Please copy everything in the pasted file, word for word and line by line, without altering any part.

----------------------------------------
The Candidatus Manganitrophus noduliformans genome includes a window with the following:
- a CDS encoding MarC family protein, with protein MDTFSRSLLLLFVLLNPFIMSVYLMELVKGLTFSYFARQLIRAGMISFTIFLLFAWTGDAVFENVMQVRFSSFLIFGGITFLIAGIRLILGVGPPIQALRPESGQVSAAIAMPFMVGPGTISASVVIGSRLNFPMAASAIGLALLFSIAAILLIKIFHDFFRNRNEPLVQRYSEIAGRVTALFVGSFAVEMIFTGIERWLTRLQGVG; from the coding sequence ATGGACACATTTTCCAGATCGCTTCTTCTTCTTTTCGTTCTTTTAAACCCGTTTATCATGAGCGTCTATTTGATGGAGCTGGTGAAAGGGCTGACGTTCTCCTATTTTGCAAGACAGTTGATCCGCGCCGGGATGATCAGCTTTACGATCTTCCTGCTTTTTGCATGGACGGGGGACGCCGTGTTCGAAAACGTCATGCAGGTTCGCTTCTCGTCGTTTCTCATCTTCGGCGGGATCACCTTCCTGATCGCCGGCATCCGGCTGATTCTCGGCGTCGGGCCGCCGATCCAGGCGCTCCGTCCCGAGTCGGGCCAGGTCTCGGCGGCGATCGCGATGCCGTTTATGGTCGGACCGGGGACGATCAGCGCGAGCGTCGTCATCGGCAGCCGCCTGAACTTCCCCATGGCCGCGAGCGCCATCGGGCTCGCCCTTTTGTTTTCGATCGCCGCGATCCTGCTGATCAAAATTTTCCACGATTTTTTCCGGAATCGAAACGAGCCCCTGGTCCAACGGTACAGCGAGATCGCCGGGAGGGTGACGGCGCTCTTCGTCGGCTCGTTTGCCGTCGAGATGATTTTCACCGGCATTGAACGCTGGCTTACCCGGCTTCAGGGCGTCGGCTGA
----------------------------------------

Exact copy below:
The Candidatus Manganitrophus noduliformans genome includes a window with the following:
- a CDS encoding MarC family protein, with protein MDTFSRSLLLLFVLLNPFIMSVYLMELVKGLTFSYFARQLIRAGMISFTIFLLFAWTGDAVFENVMQVRFSSFLIFGGITFLIAGIRLILGVGPPIQALRPESGQVSAAIAMPFMVGPGTISASVVIGSRLNFPMAASAIGLALLFSIAAILLIKIFHDFFRNRNEPLVQRYSEIAGRVTALFVGSFAVEMIFTGIERWLTRLQGVG; from the coding sequence ATGGACACATTTTCCAGATCGCTTCTTCTTCTTTTCGTTCTTTTAAACCCGTTTATCATGAGCGTCTATTTGATGGAGCTGGTGAAAGGGCTGACGTTCTCCTATTTTGCAAGACAGTTGATCCGCGCCGGGATGATCAGCTTTACGATCTTCCTGCTTTTTGCATGGACGGGGGACGCCGTGTTCGAAAACGTCATGCAGGTTCGCTTCTCGTCGTTTCTCATCTTCGGCGGGATCACCTTCCTGATCGCCGGCATCCGGCTGATTCTCGGCGTCGGGCCGCCGATCCAGGCGCTCCGTCCCGAGTCGGGCCAGGTCTCGGCGGCGATCGCGATGCCGTTTATGGTCGGACCGGGGACGATCAGCGCGAGCGTCGTCATCGGCAGCCGCCTGAACTTCCCCATGGCCGCGAGCGCCATCGGGCTCGCCCTTTTGTTTTCGATCGCCGCGATCCTGCTGATCAAAATTTTCCACGATTTTTTCCGGAATCGAAACGAGCCCCTGGTCCAACGGTACAGCGAGATCGCCGGGAGGGTGACGGCGCTCTTCGTCGGCTCGTTTGCCGTCGAGATGATTTTCACCGGCATTGAACGCTGGCTTACCCGGCTTCAGGGCGTCGGCTGA